Young people also accounted for the largest share of gonorrhea cases, but here, men had a higher rate than women. In general, gay and bisexual men had a higher gonorrhea rate than heterosexual men and women—accounting for an estimated 36% of cases—but this varied by city and may be influenced by gay men’s greater likelihood of getting routine STI tests. Black people accounted for an even more disproportionate share of gonorrhea cases (38%) compared with chlamydia, and the other racial/ethnic groups followed the same ranking. Again, the states with the highest gonorrhea rates were concentrated in the South.
Syphilis saw the greatest increase of all the STIs, rising by 17% between 2021 and 2022 to reach 203,500 total cases. This contributed to a dramatic 80% jump over the past five years. In fact, syphilis numbers are higher today than they’ve been since the 1950s, and the upsurge has contributed to a shortage of one of the most effective antibiotics used for treatment.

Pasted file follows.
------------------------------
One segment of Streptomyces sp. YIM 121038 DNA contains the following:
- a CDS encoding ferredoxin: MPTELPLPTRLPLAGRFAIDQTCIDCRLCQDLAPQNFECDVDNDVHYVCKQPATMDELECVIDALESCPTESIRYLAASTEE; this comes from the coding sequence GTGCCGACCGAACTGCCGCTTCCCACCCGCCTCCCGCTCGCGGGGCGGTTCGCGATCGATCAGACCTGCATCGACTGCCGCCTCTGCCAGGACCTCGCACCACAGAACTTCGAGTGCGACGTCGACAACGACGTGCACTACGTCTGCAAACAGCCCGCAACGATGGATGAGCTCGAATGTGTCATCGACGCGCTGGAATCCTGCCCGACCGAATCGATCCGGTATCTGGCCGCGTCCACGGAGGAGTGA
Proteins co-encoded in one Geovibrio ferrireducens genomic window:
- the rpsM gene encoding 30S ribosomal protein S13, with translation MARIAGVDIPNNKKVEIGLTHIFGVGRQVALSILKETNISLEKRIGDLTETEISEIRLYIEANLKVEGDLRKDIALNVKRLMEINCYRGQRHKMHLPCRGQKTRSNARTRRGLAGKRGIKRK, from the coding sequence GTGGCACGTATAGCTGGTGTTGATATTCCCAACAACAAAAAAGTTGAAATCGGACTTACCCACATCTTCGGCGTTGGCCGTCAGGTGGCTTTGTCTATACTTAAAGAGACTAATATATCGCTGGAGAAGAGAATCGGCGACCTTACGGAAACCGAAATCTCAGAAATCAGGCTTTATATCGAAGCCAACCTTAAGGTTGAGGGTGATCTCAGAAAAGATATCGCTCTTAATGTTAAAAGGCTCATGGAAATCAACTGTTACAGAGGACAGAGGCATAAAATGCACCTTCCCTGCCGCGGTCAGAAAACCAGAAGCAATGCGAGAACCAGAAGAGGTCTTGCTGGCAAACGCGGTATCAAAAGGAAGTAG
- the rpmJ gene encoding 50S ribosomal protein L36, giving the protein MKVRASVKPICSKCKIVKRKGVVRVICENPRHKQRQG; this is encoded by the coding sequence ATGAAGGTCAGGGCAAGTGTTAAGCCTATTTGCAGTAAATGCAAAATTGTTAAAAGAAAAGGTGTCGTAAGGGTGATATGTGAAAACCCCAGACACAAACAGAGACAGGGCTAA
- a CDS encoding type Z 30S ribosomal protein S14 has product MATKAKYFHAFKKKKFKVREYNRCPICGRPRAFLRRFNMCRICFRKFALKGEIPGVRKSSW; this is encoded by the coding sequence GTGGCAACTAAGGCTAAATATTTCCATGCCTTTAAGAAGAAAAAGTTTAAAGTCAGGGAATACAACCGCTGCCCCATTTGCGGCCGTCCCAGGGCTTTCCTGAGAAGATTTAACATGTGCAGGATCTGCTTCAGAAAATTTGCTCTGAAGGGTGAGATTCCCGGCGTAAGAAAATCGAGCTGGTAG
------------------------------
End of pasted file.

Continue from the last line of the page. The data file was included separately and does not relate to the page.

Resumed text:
The new data show that syphilis is not being diagnosed and treated in a timely manner. Left untreated, the bacteria can damage organs throughout the body, including the eyes, heart, bones and brain. From 2021 to 2022, cases of primary and secondary syphilis—the most infectious and most treatable stages—rose by 7% among men and by 20% among women, exceeding 59,000 cases. But late syphilis and syphilis of unknow duration increased even more—by 24% and 38%, respectively—reaching more than 87,500 cases. Since 2018, primary/secondary and late/unknown syphilis among women have risen by nearly 200%.